And there's no way you can appeal to the difference between hobbyists and pros on the grounds of quality - compare the best bloggers to a Sun hack, or the endless stream of 'deadline's-looming-will-this-do?' Guardian opinion pieces.

Another factor is that paid writers haven't all got there by talent and hard work, far from it. We live in the age of the ghosted celeb column.

Gaw said...

What I find extraordinary about HuffPo and its rival Gawker - the two meatiest online-only publishers of 'news'/gossip - is how low their revenues are: respectively $30m and $20m annually. In the context of media businesses this is naff-all. Combined, they are roughly equivalent to the revenues of 'Hello' magazine. I just don't believe advertising from these sources is ever going to grow big enough to compensate for what's been lost by old media in recent years.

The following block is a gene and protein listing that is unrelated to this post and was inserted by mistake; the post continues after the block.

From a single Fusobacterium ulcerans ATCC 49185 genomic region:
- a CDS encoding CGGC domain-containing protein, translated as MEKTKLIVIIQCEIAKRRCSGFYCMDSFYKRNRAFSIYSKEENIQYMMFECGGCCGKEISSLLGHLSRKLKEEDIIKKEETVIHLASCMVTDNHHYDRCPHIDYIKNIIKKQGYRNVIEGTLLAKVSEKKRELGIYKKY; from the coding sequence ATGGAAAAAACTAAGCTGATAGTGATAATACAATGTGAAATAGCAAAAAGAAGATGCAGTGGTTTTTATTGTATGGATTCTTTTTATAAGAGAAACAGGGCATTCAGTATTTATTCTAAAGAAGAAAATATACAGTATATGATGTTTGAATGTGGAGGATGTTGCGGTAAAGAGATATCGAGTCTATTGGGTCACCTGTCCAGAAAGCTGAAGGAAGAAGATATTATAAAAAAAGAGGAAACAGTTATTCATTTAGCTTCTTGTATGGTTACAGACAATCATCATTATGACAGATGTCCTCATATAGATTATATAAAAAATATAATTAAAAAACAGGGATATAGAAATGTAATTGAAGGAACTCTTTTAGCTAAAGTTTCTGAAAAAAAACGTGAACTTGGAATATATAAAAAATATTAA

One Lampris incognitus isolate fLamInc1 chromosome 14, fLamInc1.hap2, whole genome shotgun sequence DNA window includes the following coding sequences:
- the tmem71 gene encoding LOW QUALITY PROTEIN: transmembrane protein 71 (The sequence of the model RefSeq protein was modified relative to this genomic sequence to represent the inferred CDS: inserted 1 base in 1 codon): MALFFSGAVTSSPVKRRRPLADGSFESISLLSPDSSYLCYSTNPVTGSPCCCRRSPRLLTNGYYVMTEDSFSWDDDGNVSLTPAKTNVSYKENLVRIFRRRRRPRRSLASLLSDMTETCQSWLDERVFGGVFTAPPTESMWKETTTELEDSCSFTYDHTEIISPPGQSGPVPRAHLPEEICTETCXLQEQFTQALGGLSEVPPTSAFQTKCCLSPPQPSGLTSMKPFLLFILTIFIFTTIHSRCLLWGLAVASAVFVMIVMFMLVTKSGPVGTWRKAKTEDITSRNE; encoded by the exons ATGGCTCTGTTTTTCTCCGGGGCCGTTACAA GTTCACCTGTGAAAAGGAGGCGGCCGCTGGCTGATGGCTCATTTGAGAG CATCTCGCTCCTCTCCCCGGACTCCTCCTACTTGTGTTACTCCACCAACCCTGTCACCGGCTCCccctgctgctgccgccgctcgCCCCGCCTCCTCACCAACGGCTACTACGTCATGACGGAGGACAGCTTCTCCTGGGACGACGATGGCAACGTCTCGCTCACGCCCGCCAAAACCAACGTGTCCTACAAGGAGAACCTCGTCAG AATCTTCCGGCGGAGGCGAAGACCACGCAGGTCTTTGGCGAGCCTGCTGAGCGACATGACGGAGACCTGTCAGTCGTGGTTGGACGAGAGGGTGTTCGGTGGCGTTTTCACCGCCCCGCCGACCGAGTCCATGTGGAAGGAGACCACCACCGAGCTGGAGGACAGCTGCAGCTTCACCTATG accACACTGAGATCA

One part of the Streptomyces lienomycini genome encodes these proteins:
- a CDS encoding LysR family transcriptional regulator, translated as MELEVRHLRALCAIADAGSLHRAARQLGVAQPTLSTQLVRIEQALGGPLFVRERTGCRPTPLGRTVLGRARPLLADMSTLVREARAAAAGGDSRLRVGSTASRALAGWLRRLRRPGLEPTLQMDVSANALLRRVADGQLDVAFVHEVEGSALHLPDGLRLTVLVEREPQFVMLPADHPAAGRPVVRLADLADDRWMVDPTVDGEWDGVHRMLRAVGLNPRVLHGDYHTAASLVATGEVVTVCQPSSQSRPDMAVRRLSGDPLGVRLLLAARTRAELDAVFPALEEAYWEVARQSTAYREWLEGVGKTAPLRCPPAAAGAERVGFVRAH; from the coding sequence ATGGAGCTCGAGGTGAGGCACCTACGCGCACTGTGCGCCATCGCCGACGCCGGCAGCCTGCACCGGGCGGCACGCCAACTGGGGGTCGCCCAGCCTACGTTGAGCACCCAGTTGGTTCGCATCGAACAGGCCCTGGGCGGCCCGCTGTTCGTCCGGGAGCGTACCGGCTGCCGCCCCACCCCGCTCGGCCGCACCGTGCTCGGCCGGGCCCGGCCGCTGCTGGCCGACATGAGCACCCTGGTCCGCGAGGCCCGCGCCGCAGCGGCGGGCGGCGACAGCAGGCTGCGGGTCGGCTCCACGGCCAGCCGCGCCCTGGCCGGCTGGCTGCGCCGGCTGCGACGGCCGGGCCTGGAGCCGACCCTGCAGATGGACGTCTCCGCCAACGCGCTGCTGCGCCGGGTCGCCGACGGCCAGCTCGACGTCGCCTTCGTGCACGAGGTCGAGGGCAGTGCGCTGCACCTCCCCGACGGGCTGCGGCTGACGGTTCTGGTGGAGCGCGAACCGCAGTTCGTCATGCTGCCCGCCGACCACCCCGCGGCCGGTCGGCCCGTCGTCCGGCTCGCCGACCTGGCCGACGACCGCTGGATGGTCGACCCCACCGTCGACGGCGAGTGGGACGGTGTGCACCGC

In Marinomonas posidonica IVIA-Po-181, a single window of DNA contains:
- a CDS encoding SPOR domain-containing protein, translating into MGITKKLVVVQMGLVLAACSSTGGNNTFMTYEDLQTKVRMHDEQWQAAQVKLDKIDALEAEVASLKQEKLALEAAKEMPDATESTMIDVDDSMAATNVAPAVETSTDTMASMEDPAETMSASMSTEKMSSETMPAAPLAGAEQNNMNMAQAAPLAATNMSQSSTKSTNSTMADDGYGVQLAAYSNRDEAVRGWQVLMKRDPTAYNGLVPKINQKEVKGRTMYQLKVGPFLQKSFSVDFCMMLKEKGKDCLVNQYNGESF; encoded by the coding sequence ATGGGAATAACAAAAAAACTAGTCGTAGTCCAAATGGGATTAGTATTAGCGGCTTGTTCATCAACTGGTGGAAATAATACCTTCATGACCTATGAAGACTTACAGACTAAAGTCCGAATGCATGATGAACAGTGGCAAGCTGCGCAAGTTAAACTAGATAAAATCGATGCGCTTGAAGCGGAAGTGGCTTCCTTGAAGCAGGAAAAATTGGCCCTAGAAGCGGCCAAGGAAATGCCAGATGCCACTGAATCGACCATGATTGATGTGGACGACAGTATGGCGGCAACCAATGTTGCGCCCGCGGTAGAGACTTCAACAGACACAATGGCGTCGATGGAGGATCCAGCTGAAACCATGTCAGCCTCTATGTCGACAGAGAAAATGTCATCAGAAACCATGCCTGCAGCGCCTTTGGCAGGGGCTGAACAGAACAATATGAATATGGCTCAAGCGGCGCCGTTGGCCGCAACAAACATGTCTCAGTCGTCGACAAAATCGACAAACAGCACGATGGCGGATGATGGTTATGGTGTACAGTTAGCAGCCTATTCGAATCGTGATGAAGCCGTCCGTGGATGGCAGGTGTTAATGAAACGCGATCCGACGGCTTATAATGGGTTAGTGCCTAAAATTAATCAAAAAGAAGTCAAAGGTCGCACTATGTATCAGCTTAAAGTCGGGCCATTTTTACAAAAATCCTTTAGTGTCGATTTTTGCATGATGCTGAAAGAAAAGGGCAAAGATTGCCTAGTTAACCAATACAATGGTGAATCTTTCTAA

So a permanent diminution in the money coming in to pay for journalism (which has always been funded by ad sales) and lots more writers being published who are willing to write for fun and for free... A terrible combination for the traditional full-time, paid journalist. A star like Nick Cohen should be OK but prospects for everyday hackery look pretty grim. Back to Grub Street...

Sophie King said...

As the Guardian says, Comment is Free. My old chum, Clare Sambrook, who won the Paul Foot and Bevins awards back in November, received nothing for her pieces which were part of a successful campaign aimed at getting the government to end the detention of asylum seekers' children. One could say she was mad to embark on such an undertaking as a freelance but I still find it objectionable that the Guardian was happy to publish her work but unwilling to pay. I'm sure they felt they were doing her a favour.